When you think of Dublin, you think of the black stuff. You think of the perfection of pouring a pint, the waiting time, the top up... If you hold it to the light, the black turns ruby red, and once you've drank it, it's like you've just had dessert. Pouring Guinness is an art form, something we learnt more about in the Guinness Academy which I'll post soon. But for now, here's some snapshots of inside the Guinness Storehouse, at St James's Gate Brewery in Dublin.
The Brewery is just outside of the city centre, but easily accessible on the Hop On, Hop Off buses which run around the city. In fact, ours dropped us off just outside the front door! We bought 'Skip the Queue' tickets from Viator so walked straight past the crowd and into the tour.
First of all, you learn about how Guinness is made. There are four main ingredients in Guinness: Hops, Barley, Yeast & Water. The walking tour takes you around each element, explaining why you need it and how you use it. It's very self-informative, with slogans on the walls, graphics on the floor and information points all around.
The water is such a key point - rumour used to say that the water was pulled from the Liffey to brew the black stuff, but the truth is that it runs from St James's Wells on the Wicklow Mountains, which you can see from the Gravity Bar at the top of the Storehouse. This huge, loud waterfall inside the Storehouse is scattered with coins - the luck of the Irish perhaps?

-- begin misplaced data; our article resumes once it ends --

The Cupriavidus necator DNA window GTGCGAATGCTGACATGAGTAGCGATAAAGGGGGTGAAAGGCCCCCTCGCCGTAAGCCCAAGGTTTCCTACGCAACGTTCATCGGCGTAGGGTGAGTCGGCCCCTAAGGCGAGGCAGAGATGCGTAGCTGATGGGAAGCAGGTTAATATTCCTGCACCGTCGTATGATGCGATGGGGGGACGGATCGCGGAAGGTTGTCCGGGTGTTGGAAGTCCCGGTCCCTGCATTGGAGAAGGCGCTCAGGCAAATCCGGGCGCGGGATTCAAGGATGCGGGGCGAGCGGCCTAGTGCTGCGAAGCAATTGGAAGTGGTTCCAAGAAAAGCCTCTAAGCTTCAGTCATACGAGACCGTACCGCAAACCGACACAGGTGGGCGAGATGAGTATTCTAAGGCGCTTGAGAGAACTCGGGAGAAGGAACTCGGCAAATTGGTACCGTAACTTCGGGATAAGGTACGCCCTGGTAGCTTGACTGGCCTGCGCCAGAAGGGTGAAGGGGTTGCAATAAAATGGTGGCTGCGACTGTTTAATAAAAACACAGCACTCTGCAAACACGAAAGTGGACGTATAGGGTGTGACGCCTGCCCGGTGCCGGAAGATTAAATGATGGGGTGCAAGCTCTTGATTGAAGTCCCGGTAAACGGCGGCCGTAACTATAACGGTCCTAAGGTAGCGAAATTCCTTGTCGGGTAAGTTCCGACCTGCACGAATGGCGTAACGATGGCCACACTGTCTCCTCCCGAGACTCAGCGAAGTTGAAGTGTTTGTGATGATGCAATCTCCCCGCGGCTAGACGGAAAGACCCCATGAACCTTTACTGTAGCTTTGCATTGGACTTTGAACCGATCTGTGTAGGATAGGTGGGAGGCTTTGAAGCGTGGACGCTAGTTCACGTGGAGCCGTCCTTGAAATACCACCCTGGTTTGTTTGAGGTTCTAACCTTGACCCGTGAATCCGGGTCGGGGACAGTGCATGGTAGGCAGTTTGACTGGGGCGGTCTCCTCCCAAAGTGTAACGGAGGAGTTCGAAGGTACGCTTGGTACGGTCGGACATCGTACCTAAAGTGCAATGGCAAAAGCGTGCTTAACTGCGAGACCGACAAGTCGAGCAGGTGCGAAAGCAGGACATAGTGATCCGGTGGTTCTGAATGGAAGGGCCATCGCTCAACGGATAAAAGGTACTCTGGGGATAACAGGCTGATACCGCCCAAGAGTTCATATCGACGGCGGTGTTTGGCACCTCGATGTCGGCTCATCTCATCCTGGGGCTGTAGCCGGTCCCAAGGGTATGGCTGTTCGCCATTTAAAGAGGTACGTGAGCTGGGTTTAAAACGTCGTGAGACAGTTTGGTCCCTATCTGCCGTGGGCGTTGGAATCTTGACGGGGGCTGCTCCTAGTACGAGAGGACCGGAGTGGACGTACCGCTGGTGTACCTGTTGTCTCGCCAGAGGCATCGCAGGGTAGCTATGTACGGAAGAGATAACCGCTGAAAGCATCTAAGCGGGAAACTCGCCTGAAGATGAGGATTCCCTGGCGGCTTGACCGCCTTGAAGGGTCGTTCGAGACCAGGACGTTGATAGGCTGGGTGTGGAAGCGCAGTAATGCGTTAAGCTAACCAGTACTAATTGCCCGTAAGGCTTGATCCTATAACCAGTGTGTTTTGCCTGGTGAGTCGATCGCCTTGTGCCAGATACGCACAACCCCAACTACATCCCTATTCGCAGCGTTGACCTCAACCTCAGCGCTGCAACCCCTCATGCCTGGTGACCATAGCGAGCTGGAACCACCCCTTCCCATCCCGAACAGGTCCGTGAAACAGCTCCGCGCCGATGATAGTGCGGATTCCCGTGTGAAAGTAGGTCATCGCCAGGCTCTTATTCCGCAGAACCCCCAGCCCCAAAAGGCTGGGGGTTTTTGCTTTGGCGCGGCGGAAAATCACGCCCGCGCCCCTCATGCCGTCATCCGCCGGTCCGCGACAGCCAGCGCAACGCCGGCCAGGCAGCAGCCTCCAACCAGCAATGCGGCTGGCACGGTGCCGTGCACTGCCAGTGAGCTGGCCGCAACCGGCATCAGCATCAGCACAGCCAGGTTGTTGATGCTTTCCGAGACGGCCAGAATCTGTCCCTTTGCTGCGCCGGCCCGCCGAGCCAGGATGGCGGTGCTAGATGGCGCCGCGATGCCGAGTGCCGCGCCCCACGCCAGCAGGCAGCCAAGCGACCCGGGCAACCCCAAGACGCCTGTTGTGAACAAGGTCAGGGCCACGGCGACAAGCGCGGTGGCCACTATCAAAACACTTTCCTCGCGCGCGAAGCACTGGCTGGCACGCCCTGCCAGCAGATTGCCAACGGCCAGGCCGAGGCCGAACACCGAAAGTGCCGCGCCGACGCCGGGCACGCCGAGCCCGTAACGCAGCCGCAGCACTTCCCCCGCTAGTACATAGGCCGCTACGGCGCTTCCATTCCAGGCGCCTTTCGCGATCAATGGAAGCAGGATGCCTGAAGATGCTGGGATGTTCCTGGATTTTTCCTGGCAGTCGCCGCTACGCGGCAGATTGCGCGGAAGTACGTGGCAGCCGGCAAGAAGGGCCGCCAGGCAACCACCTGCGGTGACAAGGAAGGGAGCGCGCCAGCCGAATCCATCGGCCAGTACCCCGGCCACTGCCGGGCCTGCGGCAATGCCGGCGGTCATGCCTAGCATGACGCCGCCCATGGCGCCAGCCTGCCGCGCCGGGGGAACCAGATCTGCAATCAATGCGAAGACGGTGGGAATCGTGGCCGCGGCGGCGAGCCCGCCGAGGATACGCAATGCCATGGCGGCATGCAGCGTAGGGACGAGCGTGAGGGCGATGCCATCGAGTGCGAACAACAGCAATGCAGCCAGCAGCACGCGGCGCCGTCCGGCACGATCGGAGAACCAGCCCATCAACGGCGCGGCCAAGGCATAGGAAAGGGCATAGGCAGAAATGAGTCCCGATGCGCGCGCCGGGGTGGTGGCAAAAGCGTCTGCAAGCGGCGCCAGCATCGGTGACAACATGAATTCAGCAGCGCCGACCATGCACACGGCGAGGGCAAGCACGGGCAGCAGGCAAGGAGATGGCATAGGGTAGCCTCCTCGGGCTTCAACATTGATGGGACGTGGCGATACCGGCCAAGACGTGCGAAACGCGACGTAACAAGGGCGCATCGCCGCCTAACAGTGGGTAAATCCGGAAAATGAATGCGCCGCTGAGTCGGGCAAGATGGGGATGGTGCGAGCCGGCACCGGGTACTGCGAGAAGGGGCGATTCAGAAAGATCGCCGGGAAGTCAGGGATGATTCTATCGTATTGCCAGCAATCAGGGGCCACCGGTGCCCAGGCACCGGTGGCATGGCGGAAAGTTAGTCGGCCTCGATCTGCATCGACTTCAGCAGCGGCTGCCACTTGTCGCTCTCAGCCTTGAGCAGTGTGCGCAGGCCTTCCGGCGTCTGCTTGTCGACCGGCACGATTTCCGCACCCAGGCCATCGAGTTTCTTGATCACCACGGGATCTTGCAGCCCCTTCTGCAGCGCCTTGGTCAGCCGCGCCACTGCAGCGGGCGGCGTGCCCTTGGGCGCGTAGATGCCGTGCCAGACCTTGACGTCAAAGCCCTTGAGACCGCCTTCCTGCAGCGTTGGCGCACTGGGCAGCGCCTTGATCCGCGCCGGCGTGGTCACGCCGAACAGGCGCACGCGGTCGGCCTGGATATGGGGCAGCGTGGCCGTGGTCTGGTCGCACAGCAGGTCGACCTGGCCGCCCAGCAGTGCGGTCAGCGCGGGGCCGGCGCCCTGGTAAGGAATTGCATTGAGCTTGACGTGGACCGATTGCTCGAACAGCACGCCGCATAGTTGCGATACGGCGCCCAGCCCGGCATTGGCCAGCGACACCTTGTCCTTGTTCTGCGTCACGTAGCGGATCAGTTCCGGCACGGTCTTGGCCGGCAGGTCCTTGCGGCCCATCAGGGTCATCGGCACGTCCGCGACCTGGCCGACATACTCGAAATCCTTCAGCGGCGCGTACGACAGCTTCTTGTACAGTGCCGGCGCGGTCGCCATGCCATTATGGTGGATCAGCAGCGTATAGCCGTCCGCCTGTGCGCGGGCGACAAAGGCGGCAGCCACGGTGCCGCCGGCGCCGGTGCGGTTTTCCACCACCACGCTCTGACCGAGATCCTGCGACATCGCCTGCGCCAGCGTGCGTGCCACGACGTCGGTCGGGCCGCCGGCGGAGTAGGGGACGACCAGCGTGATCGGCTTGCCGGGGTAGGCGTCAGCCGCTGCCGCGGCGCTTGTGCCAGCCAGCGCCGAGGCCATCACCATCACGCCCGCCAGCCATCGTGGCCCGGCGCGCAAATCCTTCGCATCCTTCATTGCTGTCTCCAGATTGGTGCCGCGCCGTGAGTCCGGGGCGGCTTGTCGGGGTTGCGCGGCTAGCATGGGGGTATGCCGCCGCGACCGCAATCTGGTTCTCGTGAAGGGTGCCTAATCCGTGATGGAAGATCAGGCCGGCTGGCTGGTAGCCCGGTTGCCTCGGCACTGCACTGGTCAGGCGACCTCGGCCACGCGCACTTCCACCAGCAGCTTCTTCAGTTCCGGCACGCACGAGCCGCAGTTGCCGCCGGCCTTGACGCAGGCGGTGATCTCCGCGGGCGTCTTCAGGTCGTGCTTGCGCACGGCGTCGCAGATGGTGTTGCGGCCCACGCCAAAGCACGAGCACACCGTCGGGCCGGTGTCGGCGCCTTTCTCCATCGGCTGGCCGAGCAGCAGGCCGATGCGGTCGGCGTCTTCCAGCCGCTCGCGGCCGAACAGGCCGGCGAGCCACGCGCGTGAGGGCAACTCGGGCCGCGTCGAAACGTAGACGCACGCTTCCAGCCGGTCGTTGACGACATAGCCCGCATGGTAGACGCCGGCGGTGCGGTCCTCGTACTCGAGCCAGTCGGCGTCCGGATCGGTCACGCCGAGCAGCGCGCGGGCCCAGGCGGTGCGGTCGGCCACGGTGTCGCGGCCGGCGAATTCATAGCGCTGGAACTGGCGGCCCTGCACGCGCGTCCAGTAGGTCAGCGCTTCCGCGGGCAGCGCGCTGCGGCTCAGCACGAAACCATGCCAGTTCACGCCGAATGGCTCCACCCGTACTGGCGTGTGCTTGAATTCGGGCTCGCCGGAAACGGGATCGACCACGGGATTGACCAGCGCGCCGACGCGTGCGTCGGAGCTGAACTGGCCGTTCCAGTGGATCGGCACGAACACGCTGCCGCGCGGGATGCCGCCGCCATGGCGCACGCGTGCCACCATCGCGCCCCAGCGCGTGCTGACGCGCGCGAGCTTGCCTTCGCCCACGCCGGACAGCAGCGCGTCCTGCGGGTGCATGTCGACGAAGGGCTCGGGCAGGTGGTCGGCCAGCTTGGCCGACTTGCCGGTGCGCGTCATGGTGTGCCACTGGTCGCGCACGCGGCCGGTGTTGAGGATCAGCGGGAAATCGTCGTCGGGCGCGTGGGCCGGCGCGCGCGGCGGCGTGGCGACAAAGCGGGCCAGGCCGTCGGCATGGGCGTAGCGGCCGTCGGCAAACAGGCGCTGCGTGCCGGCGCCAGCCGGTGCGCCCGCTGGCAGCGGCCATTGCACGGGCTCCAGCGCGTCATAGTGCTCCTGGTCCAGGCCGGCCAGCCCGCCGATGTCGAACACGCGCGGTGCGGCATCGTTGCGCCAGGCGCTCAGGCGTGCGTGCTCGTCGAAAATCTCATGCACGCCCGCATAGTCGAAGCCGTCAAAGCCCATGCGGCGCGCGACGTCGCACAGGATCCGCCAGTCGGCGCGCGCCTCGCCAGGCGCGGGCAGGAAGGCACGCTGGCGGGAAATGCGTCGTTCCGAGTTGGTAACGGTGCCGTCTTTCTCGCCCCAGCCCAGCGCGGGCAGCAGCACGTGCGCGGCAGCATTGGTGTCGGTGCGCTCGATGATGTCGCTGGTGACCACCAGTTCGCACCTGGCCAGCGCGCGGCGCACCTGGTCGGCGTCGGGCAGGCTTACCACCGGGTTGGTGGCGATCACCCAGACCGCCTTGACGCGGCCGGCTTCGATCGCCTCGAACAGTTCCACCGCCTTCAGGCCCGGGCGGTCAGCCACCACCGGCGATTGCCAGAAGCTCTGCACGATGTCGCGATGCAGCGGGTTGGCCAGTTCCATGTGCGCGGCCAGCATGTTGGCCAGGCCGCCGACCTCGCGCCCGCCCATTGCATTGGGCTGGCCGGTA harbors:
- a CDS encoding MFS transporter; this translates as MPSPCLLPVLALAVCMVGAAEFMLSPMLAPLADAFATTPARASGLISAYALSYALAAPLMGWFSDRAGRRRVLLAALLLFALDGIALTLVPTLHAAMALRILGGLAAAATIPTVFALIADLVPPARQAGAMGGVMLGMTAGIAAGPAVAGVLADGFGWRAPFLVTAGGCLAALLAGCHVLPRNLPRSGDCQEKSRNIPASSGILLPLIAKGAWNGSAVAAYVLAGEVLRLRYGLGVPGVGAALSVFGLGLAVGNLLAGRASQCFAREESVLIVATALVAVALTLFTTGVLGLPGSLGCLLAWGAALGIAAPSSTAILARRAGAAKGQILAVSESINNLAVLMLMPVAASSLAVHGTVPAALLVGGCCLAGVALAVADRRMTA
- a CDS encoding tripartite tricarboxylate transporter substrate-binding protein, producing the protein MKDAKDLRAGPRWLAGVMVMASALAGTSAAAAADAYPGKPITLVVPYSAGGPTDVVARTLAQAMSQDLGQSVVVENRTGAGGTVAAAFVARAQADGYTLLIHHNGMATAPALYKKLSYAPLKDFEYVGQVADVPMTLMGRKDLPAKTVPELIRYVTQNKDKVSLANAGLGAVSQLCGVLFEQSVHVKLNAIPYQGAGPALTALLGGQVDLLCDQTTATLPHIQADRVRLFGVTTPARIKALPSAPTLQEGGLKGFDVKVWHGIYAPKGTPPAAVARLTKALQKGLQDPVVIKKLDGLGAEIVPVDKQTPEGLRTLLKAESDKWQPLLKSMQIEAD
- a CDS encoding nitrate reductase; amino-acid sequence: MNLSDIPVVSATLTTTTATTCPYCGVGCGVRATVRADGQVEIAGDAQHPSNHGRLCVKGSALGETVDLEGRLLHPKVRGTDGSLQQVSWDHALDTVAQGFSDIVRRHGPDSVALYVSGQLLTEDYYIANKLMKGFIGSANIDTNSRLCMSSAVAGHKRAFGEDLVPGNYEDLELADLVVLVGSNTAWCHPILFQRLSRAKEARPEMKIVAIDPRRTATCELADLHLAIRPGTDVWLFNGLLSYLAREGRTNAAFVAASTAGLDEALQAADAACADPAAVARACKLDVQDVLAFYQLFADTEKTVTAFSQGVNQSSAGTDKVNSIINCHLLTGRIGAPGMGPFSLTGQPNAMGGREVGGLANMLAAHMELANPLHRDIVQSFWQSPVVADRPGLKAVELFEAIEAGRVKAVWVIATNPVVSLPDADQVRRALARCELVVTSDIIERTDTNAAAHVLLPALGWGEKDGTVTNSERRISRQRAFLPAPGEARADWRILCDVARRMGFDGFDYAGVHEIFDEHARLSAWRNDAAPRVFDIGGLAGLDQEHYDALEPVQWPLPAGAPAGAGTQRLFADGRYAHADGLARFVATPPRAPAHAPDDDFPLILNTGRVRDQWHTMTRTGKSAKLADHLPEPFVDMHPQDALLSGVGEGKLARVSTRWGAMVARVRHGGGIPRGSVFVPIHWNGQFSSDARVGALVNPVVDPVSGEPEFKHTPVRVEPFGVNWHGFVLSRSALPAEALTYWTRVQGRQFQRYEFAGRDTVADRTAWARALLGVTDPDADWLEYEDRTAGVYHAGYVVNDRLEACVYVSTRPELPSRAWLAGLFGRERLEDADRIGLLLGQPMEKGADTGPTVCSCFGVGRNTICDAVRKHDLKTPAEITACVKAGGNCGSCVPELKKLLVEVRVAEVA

After the 'making of' came the advertising. Guinness is so famous for it's adverts and slogans, and of course the harp logo, based on the famous 14th century O'Neill harp, which is preserved in Trinity College. The Downhill harp in the Storehouse advertising lobby (above) dates back to 1702 and was bought by Guinness in the 60s to preserve it.
My favourite Guinness ads have got to be John Gilroy's - bright colours and witty slogans. We even got to feature in our own!
The TV adverts were just as great. Who remembers the surfers? There was a really cool display (above) with sections of the wall adorned with different memorabilia from that decade whilst the TV below played the adverts of the time. The TV they had in the 90s was actually the one we used to have at home! Quite a cool touch if you ask me.
After walking around this floor, we made our way up to the one place we really wanted to be... The Gravity Bar. Check back tomorrow for more on that! Rosie x
To see more from our Dublin trip, click here!